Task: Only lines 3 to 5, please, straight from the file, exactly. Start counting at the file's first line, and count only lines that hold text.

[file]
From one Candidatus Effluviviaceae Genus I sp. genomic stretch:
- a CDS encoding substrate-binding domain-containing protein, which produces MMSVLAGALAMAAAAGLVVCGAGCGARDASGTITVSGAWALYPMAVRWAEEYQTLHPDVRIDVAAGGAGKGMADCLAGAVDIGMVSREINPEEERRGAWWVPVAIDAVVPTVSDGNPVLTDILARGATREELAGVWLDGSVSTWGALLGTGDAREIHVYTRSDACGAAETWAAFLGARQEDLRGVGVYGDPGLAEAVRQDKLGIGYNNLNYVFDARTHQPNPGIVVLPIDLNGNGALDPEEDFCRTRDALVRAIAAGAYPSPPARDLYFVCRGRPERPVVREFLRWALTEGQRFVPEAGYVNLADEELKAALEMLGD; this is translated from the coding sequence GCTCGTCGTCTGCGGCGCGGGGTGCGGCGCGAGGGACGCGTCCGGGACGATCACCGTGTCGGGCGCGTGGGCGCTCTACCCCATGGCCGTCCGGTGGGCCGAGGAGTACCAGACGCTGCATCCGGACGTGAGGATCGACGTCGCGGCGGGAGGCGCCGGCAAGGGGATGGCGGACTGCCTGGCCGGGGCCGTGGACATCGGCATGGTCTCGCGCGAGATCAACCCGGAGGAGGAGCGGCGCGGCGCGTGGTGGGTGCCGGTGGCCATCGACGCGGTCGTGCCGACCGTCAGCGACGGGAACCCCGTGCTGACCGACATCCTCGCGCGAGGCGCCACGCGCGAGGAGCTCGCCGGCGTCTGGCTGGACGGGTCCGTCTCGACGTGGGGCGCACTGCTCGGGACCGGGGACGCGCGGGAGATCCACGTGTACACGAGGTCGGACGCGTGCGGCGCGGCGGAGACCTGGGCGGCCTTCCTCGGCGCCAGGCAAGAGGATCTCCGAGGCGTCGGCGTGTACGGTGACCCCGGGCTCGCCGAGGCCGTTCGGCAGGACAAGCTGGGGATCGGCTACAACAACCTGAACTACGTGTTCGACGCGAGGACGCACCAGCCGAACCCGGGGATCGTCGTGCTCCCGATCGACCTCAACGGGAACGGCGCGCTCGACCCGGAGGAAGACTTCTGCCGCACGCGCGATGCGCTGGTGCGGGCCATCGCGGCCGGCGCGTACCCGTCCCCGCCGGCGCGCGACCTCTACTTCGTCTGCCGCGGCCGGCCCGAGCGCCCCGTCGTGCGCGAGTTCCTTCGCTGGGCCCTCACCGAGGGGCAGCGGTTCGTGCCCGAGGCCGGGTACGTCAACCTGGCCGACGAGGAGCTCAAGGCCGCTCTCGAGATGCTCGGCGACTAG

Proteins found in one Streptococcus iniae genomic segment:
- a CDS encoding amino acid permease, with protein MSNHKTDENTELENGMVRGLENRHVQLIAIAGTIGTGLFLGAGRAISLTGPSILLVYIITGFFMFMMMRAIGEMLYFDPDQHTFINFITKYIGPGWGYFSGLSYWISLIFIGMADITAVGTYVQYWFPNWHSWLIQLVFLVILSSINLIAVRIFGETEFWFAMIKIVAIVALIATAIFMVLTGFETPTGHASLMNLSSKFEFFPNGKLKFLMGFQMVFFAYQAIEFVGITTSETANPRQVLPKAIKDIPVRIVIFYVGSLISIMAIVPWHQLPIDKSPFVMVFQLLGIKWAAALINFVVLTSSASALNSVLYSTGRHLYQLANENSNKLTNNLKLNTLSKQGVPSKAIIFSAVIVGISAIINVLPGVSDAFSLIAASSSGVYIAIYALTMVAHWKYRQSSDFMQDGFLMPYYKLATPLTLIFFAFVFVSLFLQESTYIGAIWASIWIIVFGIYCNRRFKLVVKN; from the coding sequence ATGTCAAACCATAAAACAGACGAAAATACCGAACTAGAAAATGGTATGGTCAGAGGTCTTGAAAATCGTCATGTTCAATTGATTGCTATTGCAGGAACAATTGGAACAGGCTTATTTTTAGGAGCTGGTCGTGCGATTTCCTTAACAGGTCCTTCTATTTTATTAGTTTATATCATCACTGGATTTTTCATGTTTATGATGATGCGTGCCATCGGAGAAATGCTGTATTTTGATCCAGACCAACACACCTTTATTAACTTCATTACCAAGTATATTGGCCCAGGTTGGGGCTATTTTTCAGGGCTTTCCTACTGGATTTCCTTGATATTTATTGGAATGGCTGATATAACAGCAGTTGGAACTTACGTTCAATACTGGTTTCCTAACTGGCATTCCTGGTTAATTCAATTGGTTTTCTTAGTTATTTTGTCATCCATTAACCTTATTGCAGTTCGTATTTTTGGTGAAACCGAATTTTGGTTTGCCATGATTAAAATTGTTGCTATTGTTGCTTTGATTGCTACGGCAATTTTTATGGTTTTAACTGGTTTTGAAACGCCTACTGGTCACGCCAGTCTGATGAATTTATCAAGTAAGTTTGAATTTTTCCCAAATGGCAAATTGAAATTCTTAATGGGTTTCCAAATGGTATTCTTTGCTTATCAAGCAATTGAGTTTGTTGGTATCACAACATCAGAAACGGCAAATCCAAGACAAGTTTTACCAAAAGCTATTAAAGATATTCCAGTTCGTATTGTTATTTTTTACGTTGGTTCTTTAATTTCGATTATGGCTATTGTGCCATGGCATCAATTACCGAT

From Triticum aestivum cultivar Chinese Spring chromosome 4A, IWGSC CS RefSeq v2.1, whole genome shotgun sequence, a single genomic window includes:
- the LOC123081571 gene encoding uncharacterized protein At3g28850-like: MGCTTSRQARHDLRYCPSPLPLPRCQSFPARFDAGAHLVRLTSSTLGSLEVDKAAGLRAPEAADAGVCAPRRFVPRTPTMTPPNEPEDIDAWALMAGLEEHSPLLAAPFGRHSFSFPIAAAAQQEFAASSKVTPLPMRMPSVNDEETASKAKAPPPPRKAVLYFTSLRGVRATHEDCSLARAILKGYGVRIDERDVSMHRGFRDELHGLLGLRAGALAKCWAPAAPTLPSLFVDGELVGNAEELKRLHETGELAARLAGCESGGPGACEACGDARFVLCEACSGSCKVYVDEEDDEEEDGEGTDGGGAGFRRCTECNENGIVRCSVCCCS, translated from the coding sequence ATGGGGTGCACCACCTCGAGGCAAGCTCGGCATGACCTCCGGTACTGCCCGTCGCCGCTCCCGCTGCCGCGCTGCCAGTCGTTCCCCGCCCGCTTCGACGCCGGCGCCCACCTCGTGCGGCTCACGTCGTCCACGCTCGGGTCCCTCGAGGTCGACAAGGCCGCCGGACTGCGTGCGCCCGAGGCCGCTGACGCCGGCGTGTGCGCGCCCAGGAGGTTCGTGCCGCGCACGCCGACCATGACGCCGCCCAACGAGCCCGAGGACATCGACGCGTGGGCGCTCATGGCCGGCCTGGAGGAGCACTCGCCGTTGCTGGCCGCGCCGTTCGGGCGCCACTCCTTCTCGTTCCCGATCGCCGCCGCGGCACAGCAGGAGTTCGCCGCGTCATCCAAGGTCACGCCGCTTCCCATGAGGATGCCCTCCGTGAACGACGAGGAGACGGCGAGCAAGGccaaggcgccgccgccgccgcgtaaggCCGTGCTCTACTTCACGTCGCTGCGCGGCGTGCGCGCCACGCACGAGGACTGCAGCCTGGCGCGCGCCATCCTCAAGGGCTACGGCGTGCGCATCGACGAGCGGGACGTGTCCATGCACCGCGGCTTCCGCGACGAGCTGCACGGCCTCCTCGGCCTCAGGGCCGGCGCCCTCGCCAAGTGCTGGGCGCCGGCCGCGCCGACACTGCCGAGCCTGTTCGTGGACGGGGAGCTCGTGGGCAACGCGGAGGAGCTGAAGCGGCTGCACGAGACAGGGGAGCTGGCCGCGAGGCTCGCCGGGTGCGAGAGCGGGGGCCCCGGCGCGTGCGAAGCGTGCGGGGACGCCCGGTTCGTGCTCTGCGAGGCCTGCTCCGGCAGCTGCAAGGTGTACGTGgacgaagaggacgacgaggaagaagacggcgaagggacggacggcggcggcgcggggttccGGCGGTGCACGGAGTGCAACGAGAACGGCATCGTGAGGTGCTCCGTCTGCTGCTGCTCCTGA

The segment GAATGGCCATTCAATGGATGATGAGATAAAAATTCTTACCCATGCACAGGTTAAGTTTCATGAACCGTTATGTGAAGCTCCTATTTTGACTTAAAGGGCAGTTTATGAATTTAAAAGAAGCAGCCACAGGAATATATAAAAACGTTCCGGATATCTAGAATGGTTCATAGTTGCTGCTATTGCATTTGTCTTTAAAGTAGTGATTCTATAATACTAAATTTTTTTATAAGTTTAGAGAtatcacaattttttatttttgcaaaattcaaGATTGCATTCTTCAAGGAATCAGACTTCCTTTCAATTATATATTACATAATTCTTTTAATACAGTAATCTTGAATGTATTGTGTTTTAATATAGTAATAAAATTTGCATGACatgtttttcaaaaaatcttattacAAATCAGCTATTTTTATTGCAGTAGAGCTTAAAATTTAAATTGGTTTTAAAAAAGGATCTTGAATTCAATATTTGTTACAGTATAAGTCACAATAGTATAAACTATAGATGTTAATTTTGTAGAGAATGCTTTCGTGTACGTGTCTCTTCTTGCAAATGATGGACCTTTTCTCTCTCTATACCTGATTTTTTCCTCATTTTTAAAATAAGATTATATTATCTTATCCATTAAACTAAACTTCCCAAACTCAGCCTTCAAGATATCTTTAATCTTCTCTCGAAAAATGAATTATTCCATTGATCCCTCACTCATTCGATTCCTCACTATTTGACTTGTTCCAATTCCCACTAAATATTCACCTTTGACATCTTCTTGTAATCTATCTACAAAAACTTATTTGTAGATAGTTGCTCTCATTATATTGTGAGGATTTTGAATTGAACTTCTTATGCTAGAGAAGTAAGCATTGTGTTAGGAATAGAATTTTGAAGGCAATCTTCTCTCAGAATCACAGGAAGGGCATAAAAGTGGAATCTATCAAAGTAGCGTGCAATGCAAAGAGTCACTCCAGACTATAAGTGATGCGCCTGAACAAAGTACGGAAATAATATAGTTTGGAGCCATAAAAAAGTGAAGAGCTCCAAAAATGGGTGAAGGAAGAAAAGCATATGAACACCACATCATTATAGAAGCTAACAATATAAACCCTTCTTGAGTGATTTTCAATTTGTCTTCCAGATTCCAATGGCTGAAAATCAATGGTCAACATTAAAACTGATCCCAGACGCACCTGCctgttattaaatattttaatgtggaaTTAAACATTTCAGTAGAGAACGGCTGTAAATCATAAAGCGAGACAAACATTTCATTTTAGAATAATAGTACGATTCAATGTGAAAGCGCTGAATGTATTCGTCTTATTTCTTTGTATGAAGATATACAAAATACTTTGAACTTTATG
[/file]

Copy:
Proteins found in one Streptococcus iniae genomic segment:
- a CDS encoding amino acid permease, with protein MSNHKTDENTELENGMVRGLENRHVQLIAIAGTIGTGLFLGAGRAISLTGPSILLVYIITGFFMFMMMRAIGEMLYFDPDQHTFINFITKYIGPGWGYFSGLSYWISLIFIGMADITAVGTYVQYWFPNWHSWLIQLVFLVILSSINLIAVRIFGETEFWFAMIKIVAIVALIATAIFMVLTGFETPTGHASLMNLSSKFEFFPNGKLKFLMGFQMVFFAYQAIEFVGITTSETANPRQVLPKAIKDIPVRIVIFYVGSLISIMAIVPWHQLPIDKSPFVMVFQLLGIKWAAALINFVVLTSSASALNSVLYSTGRHLYQLANENSNKLTNNLKLNTLSKQGVPSKAIIFSAVIVGISAIINVLPGVSDAFSLIAASSSGVYIAIYALTMVAHWKYRQSSDFMQDGFLMPYYKLATPLTLIFFAFVFVSLFLQESTYIGAIWASIWIIVFGIYCNRRFKLVVKN; from the coding sequence ATGTCAAACCATAAAACAGACGAAAATACCGAACTAGAAAATGGTATGGTCAGAGGTCTTGAAAATCGTCATGTTCAATTGATTGCTATTGCAGGAACAATTGGAACAGGCTTATTTTTAGGAGCTGGTCGTGCGATTTCCTTAACAGGTCCTTCTATTTTATTAGTTTATATCATCACTGGATTTTTCATGTTTATGATGATGCGTGCCATCGGAGAAATGCTGTATTTTGATCCAGACCAACACACCTTTATTAACTTCATTACCAAGTATATTGGCCCAGGTTGGGGCTATTTTTCAGGGCTTTCCTACTGGATTTCCTTGATATTTATTGGAATGGCTGATATAACAGCAGTTGGAACTTACGTTCAATACTGGTTTCCTAACTGGCATTCCTGGTTAATTCAATTGGTTTTCTTAGTTATTTTGTCATCCATTAACCTTATTGCAGTTCGTATTTTTGGTGAAACCGAATTTTGGTTTGCCATGATTAAAATTGTTGCTATTGTTGCTTTGATTGCTACGGCAATTTTTATGGTTTTAACTGGTTTTGAAACGCCTACTGGTCACGCCAGTCTGATGAATTTATCAAGTAAGTTTGAATTTTTCCCAAATGGCAAATTGAAATTCTTAATGGGTTTCCAAATGGTATTCTTTGCTTATCAAGCAATTGAGTTTGTTGGTATCACAACATCAGAAACGGCAAATCCAAGACAAGTTTTACCAAAAGCTATTAAAGATATTCCAGTTCGTATTGTTATTTTTTACGTTGGTTCTTTAATTTCGATTATGGCTATTGTGCCATGGCATCAATTACCGAT

From Triticum aestivum cultivar Chinese Spring chromosome 4A, IWGSC CS RefSeq v2.1, whole genome shotgun sequence, a single genomic window includes: